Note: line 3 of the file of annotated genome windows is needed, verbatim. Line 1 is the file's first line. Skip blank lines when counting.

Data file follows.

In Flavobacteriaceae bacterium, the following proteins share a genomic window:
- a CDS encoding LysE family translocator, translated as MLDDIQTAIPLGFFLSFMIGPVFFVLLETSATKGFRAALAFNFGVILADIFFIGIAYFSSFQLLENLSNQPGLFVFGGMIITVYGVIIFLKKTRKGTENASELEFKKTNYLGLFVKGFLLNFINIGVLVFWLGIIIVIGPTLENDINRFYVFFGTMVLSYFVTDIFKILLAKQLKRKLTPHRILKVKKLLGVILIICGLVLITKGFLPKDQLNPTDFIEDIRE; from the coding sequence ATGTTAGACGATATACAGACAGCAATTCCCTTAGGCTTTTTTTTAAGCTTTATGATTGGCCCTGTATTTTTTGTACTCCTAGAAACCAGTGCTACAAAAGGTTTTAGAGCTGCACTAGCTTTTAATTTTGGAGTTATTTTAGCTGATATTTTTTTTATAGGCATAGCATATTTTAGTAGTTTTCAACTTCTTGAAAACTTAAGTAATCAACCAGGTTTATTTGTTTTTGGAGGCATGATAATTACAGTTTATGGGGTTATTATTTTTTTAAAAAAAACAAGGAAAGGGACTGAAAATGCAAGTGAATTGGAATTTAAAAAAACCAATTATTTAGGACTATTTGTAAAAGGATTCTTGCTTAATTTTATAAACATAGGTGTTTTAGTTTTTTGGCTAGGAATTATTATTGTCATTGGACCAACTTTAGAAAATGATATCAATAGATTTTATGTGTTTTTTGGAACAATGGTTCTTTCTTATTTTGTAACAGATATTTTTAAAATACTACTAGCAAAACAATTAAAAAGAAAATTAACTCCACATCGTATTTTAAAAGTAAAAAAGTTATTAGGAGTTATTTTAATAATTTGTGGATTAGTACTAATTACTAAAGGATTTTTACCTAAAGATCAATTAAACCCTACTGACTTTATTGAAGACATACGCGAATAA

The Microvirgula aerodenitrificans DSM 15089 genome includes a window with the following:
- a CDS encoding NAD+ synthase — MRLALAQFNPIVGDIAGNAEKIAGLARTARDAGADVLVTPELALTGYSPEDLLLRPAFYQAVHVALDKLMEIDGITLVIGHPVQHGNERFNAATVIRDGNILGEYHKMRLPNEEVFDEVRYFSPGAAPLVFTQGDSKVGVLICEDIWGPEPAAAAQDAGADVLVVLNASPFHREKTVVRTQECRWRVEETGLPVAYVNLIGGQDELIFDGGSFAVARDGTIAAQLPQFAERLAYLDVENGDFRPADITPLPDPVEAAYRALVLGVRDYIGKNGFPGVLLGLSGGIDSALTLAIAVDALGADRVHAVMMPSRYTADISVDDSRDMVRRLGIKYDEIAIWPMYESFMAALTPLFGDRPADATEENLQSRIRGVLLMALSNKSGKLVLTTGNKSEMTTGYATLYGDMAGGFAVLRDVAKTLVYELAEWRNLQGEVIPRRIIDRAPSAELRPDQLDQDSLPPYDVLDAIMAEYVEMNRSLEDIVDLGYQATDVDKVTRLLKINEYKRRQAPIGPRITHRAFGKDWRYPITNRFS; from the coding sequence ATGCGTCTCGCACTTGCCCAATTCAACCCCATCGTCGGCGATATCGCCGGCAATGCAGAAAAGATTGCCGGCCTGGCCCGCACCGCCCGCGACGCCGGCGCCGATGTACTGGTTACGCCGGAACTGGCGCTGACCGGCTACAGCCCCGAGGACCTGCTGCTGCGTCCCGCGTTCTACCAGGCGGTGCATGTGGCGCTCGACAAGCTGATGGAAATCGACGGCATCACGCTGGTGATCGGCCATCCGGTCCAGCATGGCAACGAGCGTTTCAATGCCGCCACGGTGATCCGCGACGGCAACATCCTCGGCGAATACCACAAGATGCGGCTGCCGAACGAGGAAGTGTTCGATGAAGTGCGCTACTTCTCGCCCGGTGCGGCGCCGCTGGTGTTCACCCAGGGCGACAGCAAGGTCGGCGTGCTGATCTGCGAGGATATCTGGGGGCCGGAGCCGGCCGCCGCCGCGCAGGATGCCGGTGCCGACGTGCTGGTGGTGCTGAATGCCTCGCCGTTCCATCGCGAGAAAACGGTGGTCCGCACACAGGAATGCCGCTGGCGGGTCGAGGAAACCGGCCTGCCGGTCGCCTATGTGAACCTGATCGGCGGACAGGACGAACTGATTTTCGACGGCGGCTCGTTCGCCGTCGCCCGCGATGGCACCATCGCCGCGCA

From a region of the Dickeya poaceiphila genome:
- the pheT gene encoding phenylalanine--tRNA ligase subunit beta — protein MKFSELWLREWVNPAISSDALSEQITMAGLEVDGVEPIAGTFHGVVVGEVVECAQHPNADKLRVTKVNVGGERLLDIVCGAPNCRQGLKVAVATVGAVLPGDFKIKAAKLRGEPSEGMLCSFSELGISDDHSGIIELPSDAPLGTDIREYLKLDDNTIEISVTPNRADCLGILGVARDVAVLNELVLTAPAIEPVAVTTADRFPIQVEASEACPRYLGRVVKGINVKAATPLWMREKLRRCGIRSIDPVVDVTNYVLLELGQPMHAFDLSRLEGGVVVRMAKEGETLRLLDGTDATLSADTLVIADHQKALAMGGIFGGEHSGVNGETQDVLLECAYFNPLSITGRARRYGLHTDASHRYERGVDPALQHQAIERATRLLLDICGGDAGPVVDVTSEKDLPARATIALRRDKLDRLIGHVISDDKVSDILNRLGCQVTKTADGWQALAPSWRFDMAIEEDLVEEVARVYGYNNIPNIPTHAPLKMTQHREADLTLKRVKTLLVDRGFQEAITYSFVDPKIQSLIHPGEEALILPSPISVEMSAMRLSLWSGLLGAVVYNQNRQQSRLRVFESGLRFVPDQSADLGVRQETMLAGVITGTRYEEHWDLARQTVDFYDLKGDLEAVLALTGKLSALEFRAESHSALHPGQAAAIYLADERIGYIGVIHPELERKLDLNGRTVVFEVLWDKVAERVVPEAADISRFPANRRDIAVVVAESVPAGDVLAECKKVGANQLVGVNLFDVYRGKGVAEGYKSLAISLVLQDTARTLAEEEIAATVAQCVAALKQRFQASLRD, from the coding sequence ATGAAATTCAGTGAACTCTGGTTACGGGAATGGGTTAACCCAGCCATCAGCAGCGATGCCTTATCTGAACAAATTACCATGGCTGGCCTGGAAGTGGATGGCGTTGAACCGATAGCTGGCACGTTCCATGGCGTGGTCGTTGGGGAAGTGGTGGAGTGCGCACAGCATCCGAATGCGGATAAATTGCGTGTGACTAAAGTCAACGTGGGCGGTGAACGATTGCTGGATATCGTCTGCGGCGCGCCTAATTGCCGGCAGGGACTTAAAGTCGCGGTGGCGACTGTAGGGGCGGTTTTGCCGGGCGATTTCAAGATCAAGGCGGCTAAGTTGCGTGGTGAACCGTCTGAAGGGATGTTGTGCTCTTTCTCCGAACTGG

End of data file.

The Microvirgula aerodenitrificans DSM 15089 genome includes a window with the following: